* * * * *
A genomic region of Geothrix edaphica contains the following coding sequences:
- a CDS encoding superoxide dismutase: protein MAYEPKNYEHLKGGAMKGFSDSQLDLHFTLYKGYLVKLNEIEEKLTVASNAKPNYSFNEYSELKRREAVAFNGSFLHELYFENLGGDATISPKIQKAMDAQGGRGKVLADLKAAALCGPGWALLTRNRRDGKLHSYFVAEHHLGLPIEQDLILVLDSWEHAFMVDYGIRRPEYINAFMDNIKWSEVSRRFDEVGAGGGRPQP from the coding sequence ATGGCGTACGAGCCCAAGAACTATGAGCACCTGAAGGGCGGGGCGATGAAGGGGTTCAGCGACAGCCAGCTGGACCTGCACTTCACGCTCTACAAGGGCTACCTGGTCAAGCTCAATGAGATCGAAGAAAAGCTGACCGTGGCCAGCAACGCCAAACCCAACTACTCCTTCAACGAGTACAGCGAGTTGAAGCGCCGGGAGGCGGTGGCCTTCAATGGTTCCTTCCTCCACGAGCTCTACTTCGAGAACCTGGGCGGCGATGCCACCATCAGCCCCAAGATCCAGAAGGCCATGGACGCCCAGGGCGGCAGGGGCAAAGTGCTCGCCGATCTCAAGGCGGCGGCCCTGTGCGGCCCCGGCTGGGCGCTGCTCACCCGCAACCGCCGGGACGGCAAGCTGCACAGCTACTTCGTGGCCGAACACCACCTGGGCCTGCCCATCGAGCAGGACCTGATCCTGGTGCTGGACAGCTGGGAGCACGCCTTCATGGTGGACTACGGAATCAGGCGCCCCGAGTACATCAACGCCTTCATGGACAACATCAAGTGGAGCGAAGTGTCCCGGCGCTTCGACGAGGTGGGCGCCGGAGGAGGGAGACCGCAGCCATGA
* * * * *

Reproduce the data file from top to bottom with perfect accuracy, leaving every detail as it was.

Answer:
A genomic region of Geothrix edaphica contains the following coding sequences:
- a CDS encoding superoxide dismutase: protein MAYEPKNYEHLKGGAMKGFSDSQLDLHFTLYKGYLVKLNEIEEKLTVASNAKPNYSFNEYSELKRREAVAFNGSFLHELYFENLGGDATISPKIQKAMDAQGGRGKVLADLKAAALCGPGWALLTRNRRDGKLHSYFVAEHHLGLPIEQDLILVLDSWEHAFMVDYGIRRPEYINAFMDNIKWSEVSRRFDEVGAGGGRPQP from the coding sequence ATGGCGTACGAGCCCAAGAACTATGAGCACCTGAAGGGCGGGGCGATGAAGGGGTTCAGCGACAGCCAGCTGGACCTGCACTTCACGCTCTACAAGGGCTACCTGGTCAAGCTCAATGAGATCGAAGAAAAGCTGACCGTGGCCAGCAACGCCAAACCCAACTACTCCTTCAACGAGTACAGCGAGTTGAAGCGCCGGGAGGCGGTGGCCTTCAATGGTTCCTTCCTCCACGAGCTCTACTTCGAGAACCTGGGCGGCGATGCCACCATCAGCCCCAAGATCCAGAAGGCCATGGACGCCCAGGGCGGCAGGGGCAAAGTGCTCGCCGATCTCAAGGCGGCGGCCCTGTGCGGCCCCGGCTGGGCGCTGCTCACCCGCAACCGCCGGGACGGCAAGCTGCACAGCTACTTCGTGGCCGAACACCACCTGGGCCTGCCCATCGAGCAGGACCTGATCCTGGTGCTGGACAGCTGGGAGCACGCCTTCATGGTGGACTACGGAATCAGGCGCCCCGAGTACATCAACGCCTTCATGGACAACATCAAGTGGAGCGAAGTGTCCCGGCGCTTCGACGAGGTGGGCGCCGGAGGAGGGAGACCGCAGCCATGA